Posted on 30 April 2015 by admin

A 7.8 magnitude earthquake rocked Nepal with devastating force Saturday, April 25th killing thousands of people. As the rescue and recovery efforts get underway, many charities and NGOs are sending teams, essential aid and medical assistance. Here are some of the organizations that you can assist.

The Nepal Red Cross Society is the epicenter of the relief efforts and is a direct way to help the people of Nepal.

CARE is on the ground and preparing to provide temporary shelter, ready-to-eat meals and water purification and latrine construction. You can learn more about their relief plans here or go directly to their donation page to help.

Global Giving has created a Nepal Earthquake Relief Fund to immediately help both local Nepalese nonprofits and international aid organizations. Supporters can donate online or text GIVE NEPAL to 80088 to donate $10.

Handicap International has been in Nepal since 2000 and the 47-person team is safe. They are providing wheelchairs and assistance to the local hospitals which they report are overwhelmed. You can go online to directly support their Nepal Earthquake Response.

The International Federation of Red Cross and Red Crescent Societies (IFRC) is preparing an emergency response operation and is prepping resources from its hubs in New Delhi, Kuala Lumpur and Bangkok. The federation is releasing funds from its Disaster Response Emergency Fund to support the initial emergency response, and you can further support their efforts by donating here.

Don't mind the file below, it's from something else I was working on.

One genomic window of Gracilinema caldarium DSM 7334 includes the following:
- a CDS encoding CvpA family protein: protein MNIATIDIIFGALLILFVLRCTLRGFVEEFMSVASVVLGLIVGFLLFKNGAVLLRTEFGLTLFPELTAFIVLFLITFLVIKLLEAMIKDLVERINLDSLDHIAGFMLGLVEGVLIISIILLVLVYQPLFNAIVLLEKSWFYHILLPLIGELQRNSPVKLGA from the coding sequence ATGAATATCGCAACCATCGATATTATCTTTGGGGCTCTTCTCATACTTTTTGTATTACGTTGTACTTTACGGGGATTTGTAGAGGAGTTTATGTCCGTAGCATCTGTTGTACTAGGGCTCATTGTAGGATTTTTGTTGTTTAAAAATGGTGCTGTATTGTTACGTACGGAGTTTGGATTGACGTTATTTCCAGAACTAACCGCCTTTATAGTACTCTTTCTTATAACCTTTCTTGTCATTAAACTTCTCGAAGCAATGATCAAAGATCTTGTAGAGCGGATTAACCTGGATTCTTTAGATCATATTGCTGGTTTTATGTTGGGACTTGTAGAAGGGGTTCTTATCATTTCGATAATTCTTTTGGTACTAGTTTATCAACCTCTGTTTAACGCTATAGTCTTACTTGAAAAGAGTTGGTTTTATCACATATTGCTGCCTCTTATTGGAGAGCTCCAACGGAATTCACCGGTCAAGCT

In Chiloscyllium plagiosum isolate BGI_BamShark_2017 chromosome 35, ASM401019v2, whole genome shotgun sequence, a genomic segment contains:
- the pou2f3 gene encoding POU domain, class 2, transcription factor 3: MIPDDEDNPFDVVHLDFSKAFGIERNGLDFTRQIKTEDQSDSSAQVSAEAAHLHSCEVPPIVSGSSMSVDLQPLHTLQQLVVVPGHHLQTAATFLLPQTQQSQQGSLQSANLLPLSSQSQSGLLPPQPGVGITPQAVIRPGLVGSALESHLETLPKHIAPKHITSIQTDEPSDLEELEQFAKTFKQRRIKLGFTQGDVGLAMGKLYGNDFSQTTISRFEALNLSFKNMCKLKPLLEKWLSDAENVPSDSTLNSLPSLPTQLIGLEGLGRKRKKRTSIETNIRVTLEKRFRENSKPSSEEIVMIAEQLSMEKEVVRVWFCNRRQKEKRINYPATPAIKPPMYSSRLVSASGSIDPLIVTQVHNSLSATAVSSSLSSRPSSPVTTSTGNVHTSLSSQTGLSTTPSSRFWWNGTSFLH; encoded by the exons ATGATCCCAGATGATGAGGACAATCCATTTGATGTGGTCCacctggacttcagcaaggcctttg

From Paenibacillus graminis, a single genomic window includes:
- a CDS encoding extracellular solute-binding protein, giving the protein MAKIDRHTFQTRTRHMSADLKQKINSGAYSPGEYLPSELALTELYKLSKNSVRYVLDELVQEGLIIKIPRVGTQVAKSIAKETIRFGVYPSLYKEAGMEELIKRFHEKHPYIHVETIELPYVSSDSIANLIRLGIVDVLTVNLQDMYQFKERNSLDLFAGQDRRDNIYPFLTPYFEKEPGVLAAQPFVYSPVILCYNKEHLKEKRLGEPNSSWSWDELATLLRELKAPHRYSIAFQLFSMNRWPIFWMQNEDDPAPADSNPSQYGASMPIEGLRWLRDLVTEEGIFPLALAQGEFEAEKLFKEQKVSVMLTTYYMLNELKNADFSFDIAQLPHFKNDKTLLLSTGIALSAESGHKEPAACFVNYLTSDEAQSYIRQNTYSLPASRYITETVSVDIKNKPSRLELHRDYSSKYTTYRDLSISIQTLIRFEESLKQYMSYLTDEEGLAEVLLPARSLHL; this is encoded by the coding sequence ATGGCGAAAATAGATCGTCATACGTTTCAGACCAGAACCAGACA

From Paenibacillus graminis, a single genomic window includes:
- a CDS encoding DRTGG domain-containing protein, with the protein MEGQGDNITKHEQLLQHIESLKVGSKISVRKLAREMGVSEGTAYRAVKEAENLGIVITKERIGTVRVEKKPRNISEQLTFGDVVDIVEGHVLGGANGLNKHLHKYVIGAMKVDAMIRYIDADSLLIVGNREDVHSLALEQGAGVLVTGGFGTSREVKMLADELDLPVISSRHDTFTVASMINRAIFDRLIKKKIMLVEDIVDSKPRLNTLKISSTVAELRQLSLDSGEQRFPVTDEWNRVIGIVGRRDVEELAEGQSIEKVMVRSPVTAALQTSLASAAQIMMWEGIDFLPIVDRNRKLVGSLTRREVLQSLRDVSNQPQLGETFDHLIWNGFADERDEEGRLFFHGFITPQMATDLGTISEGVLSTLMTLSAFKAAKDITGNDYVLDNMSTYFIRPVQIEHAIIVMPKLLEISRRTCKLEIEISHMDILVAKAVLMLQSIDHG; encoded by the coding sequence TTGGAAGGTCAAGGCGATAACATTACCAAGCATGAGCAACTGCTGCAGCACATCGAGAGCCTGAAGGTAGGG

International Medical Corps is on the ground coordinating their response and sending additional staff and resources to support relief efforts. You can support the Nepal Earthquake Response online, or by texting MED to 80888 to give $10.

Mercy Corps has launched the Nepal Earthquake Response fund to help provide food, water and temporary shelter in the aftermath of this disaster.

Oxfam International is working to help provide clean water, sanitation and emergency food for those affected by this disaster.